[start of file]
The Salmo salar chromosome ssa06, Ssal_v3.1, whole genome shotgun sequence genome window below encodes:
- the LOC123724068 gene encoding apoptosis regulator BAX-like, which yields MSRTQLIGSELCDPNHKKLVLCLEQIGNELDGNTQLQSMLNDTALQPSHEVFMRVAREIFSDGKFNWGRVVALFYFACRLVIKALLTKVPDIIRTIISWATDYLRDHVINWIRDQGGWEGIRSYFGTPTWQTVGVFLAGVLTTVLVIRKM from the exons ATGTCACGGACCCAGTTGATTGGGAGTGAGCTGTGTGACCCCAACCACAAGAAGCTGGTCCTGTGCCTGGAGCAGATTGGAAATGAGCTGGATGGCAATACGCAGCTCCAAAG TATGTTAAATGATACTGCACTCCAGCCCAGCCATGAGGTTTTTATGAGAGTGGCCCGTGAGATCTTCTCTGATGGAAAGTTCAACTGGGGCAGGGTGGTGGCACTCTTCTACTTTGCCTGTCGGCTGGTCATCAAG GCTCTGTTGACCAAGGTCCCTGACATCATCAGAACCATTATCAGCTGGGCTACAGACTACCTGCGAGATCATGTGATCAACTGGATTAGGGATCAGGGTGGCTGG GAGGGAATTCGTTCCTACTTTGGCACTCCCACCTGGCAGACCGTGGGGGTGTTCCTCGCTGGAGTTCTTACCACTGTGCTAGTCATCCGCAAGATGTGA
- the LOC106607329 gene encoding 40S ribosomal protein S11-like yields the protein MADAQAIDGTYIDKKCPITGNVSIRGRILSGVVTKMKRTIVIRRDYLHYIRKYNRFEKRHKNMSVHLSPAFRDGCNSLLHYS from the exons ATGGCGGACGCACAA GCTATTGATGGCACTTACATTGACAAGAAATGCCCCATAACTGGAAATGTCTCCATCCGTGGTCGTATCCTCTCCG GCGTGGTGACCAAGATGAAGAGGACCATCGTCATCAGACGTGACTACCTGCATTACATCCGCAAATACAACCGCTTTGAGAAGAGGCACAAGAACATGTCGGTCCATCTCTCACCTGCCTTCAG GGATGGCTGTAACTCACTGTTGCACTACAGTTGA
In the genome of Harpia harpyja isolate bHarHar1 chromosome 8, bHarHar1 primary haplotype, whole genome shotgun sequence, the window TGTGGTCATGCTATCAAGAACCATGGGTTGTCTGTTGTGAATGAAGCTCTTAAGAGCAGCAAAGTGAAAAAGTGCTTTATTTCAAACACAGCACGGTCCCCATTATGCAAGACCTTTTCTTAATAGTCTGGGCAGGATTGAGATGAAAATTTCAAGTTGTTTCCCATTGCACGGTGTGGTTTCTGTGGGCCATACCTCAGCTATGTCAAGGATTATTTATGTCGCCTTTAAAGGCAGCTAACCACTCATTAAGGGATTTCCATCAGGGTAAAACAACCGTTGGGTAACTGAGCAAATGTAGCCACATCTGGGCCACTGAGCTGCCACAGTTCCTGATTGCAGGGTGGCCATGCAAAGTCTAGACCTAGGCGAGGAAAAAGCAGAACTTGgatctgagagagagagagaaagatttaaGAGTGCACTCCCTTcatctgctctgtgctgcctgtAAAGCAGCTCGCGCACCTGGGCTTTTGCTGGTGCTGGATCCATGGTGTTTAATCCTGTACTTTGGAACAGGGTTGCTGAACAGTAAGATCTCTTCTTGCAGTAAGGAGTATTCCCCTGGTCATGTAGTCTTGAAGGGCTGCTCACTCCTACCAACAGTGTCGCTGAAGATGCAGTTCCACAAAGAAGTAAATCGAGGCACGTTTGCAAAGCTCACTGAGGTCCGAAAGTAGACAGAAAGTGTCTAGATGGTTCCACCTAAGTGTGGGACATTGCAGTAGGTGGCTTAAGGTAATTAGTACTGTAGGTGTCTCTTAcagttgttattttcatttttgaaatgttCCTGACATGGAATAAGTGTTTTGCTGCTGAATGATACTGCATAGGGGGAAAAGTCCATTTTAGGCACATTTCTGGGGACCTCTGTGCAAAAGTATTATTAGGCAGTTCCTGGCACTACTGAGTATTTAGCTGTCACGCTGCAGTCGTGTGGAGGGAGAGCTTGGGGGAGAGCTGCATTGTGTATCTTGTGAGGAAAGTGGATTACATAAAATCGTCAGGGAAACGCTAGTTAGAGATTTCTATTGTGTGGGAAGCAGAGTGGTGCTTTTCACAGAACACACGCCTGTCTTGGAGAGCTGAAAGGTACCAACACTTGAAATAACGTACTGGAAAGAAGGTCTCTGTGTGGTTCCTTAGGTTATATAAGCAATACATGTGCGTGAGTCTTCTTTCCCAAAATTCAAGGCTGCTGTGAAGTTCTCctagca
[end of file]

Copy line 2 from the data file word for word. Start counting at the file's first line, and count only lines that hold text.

- the LOC123724068 gene encoding apoptosis regulator BAX-like, which yields MSRTQLIGSELCDPNHKKLVLCLEQIGNELDGNTQLQSMLNDTALQPSHEVFMRVAREIFSDGKFNWGRVVALFYFACRLVIKALLTKVPDIIRTIISWATDYLRDHVINWIRDQGGWEGIRSYFGTPTWQTVGVFLAGVLTTVLVIRKM from the exons ATGTCACGGACCCAGTTGATTGGGAGTGAGCTGTGTGACCCCAACCACAAGAAGCTGGTCCTGTGCCTGGAGCAGATTGGAAATGAGCTGGATGGCAATACGCAGCTCCAAAG TATGTTAAATGATACTGCACTCCAGCCCAGCCATGAGGTTTTTATGAGAGTGGCCCGTGAGATCTTCTCTGATGGAAAGTTCAACTGGGGCAGGGTGGTGGCACTCTTCTACTTTGCCTGTCGGCTGGTCATCAAG GCTCTGTTGACCAAGGTCCCTGACATCATCAGAACCATTATCAGCTGGGCTACAGACTACCTGCGAGATCATGTGATCAACTGGATTAGGGATCAGGGTGGCTGG GAGGGAATTCGTTCCTACTTTGGCACTCCCACCTGGCAGACCGTGGGGGTGTTCCTCGCTGGAGTTCTTACCACTGTGCTAGTCATCCGCAAGATGTGA